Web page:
heli w treeThe Cascade Columbia Fisheries Enhancement Group and the US Fish and Wildlife Service are working on a salmon habitat restoration project along the lower White River (RM 2-5) in Chelan County. They will be flying whole trees to the White River September 16thand ask that boaters and recreationalist avoid the river and river corridor between the Sears Creek and Little Wenatchee River Road Bridges during daylight hours. In July 2014 nearly 130 pilings were installed in 30 discrete locations within the channel to retain and collect small mobile wood. The final element of this project involves utilizing a helicopter to add whole trees to the piling structures.


Over the past century, the number of Pacific salmon returning to the Columbia Basin have declined. Annual number of salmon and steelhead returning to the Columbia Basin to spawn, once estimated to range from 10-16 million, were recently reported at about 1 million fish annually. As a result of these declines, many stocks of salmon and steelhead have been extirpated and/or listed for protection under the Endangered Species Act. In the Wenatchee watershed, spring Chinook were determined to be Endangered in 1999; steelhead and bull trout were listed as Threatened in 2009 and 1998, respectively. The reasons for this precipitous decline are often grouped into four major categories known as the 4-H’s: Harvest, Hydropower, Hatcheries, and Habitat.

The lower White River, like most river basins in the West, experienced decades of intensive timber harvest. Large clear cuts on private land, including to the river’s edge, occurred as recently as the 1980’s. Logging in the early years generally focused on harvesting trees along the river, as it provided the most efficient method for transporting logs to the mills. The large trees along the lower White were indeed a mosaic of sizes but included many large cedars, white pine, Douglas-fir, and Engelmann spruce, sometimes up to 8 feet in diameter! These highly-prized trees were most easily transported to the mill by floating them downriver once they’d been cut and skidded to the channel.  Large, occasionally channel-spanning logjams were likely common on the lower White and had to be dynamited to get the trees to the Lake or onward to Leavenworth. The loss of these riparian forests and instream logjams resulted in a significant decrease in local fish and wildlife habitat. As a result of these changes, the White River has down-cut vertically, reducing the frequency of flood flows on the floodplain and lowering the water table.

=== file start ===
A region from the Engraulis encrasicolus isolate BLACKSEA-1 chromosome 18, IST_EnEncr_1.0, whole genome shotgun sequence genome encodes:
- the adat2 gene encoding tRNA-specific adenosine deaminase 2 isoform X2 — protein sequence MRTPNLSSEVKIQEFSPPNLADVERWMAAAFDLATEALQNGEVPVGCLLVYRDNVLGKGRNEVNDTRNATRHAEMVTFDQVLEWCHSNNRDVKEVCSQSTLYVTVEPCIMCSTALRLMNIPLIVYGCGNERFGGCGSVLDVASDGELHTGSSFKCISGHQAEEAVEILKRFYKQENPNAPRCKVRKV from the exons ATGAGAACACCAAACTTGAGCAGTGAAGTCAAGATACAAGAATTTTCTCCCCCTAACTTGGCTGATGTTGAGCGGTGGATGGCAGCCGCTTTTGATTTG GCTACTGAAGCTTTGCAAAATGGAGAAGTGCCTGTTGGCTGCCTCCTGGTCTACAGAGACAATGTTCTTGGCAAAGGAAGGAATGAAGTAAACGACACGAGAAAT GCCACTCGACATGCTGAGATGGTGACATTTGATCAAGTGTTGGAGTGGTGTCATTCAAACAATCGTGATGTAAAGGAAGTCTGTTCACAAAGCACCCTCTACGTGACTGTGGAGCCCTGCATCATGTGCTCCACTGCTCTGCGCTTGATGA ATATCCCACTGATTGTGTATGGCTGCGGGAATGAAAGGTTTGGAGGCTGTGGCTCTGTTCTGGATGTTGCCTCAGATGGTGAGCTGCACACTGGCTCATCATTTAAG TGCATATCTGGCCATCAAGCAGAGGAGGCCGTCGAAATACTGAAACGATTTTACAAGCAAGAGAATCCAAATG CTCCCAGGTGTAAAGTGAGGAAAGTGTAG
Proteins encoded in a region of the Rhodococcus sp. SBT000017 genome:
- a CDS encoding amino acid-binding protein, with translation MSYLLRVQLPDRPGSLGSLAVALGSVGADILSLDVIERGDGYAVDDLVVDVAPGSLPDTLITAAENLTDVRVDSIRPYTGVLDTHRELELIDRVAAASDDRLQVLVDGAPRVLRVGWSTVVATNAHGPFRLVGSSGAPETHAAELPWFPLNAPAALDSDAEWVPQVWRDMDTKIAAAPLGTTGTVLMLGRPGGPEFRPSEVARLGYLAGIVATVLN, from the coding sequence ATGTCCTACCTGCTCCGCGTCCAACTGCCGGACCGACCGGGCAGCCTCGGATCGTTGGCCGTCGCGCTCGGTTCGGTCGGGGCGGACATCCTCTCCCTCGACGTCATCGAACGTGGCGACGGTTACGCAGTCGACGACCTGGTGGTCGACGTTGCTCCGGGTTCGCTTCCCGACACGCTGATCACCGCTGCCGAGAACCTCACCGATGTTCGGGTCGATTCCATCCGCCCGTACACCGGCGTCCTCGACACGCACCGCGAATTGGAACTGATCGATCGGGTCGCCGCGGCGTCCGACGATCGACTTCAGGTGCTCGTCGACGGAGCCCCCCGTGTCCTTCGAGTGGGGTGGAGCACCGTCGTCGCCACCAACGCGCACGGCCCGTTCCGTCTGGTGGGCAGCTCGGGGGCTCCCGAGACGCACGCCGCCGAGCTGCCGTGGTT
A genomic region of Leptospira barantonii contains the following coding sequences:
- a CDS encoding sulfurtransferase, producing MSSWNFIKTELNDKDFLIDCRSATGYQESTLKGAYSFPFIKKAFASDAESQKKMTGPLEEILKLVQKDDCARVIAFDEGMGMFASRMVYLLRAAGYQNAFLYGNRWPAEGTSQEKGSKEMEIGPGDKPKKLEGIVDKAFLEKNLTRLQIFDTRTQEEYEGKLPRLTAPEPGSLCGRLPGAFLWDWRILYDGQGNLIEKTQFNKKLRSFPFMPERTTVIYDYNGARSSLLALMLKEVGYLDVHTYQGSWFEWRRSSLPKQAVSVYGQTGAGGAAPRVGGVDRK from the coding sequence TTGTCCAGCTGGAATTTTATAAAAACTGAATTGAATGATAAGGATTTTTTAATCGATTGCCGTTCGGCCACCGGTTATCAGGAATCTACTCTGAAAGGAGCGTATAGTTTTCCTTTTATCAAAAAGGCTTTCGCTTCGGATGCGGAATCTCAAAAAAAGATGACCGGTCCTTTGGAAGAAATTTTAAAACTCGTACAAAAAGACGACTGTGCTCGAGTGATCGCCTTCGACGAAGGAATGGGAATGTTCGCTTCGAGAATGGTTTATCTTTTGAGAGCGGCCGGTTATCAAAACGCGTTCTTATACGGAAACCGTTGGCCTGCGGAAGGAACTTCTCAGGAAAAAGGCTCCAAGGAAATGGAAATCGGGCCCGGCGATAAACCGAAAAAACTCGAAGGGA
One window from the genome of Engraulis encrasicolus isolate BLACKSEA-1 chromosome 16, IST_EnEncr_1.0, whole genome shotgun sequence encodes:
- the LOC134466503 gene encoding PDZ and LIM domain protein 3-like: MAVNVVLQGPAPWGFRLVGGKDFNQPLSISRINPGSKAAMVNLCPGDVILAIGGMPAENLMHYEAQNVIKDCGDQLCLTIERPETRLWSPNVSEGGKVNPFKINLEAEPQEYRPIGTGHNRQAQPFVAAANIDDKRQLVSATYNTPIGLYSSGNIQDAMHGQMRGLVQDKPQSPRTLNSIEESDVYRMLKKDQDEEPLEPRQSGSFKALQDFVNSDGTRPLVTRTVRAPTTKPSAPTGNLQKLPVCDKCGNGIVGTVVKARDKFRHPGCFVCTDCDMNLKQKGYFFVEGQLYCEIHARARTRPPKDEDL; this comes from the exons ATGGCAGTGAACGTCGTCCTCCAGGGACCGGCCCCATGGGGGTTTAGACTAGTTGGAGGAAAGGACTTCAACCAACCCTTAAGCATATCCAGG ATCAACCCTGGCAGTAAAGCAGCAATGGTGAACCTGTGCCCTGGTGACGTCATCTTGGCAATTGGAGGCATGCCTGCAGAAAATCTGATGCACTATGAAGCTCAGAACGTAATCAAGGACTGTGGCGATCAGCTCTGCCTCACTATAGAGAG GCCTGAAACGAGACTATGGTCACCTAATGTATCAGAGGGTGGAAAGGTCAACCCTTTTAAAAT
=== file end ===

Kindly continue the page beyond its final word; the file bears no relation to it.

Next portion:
The goal of our project is to reconstruct the role that the downed old growth trees and logjams once provided. To learn more about this and other salmon habitat projects, please visit our webpage (http://www.ccfeg.org/current-projects/habitat-projects/whiteriver/) or call or email with questions or concerns 509.888.7268/Jason@ccfeg.org.